Check www.climateaudit.com for articles by one of the lead skeptics Steve McIntyre. (Of course there are plenty of comments on the blog, some by rational and some by irrational people).

In summary there are loony tunes people at the extremes of both houses, and rational people will do well to see through to the underlying facts.

cheers,
Robert.

Stefan Jones said...

Robert notes:

"As an aside we went through this once before in the 1970s when a few climate scientists indicated that we were on a cooling trend caused by pollution, which was whipped into a media frenzy by the enviro-left of a coming Ice Age."

You've been misled.

I was in high school during the "ice age" flap.

That's all it was, a flap. There was no "media frenzy." It something that science nerds like me were interested in of course, but to the mainstream it only worth a few silly-season magazine articles and TV specials.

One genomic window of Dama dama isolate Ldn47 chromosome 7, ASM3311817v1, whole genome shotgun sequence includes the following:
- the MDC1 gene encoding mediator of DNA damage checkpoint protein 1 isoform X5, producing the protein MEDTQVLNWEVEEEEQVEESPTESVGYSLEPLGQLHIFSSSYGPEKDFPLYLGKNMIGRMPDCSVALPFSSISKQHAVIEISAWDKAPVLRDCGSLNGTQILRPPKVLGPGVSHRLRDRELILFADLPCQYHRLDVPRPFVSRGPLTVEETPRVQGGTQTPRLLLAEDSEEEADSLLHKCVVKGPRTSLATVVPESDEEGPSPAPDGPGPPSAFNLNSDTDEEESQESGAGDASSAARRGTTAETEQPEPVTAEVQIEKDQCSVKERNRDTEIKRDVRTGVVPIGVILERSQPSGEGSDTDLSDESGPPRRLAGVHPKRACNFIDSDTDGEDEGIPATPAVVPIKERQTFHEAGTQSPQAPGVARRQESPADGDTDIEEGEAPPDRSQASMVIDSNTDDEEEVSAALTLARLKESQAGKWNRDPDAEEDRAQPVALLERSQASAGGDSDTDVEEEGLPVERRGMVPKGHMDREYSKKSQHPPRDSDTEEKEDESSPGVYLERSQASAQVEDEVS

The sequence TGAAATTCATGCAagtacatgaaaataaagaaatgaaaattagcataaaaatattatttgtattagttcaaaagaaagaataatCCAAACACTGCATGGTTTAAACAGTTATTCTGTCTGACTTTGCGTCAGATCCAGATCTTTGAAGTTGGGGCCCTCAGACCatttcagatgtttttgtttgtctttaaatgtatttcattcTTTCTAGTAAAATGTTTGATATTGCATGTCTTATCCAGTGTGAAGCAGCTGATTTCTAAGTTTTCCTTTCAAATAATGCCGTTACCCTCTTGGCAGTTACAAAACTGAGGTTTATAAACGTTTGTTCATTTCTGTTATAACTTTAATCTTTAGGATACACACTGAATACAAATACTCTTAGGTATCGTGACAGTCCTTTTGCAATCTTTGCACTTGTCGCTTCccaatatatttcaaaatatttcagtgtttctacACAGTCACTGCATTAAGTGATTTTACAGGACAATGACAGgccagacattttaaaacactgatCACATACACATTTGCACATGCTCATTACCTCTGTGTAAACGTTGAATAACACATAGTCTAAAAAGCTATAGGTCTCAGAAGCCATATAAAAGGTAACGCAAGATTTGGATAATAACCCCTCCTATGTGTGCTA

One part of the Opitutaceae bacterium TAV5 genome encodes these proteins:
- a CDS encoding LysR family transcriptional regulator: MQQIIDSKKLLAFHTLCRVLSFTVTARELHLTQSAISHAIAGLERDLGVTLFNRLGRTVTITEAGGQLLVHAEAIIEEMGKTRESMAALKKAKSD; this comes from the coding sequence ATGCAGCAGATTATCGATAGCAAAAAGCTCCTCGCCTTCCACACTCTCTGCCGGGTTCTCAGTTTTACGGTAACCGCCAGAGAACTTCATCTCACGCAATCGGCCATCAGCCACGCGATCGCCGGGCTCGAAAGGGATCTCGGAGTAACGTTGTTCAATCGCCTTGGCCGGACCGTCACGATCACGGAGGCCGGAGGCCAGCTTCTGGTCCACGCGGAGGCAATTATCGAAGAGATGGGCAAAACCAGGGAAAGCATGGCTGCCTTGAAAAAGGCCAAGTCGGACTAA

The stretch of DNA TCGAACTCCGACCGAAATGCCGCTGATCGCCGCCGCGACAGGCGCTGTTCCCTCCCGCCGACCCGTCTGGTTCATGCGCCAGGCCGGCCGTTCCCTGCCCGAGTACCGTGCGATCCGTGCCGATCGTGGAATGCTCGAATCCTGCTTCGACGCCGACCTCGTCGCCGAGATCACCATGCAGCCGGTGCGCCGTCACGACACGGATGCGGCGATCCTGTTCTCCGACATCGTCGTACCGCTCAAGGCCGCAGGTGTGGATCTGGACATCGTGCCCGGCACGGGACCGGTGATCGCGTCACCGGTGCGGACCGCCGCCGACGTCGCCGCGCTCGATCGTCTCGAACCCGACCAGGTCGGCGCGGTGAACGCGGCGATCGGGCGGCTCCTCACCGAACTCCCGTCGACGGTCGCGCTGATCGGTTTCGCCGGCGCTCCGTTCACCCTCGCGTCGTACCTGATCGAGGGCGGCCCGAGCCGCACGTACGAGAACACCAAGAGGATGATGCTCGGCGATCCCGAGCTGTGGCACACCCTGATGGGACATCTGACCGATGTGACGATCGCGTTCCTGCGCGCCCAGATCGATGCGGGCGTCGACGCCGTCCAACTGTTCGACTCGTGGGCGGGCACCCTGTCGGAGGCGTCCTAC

The "enviro-left" was hardly aware of it; they were too busy worrying about nuclear power plants.

This "new ice age" was not blamed on pollution. It was supposed to be a natural cycle.

The amount of evidence for a new ice age, and the concern over what to do about it, were nothing like the evidence or concern over global warming.

It is a false equivalence, a factoid dredged up for use as a talking point by a well-financed propaganda campaign designed to smear concern over climate as irrational fearmongering.

Background:

The Global Cooling Myth

And while I'm at it, A Dummies guide to the latest "hockey stick" controversy.

Nate said...

I agree with most of what you're saying, Dr. Brin, though I think you're reading more into Noonan's piece than's there. I'd attribute it to pandering and general hackery, and the irony of intellectual Republican hacks stirring up anti-intellectual feeling.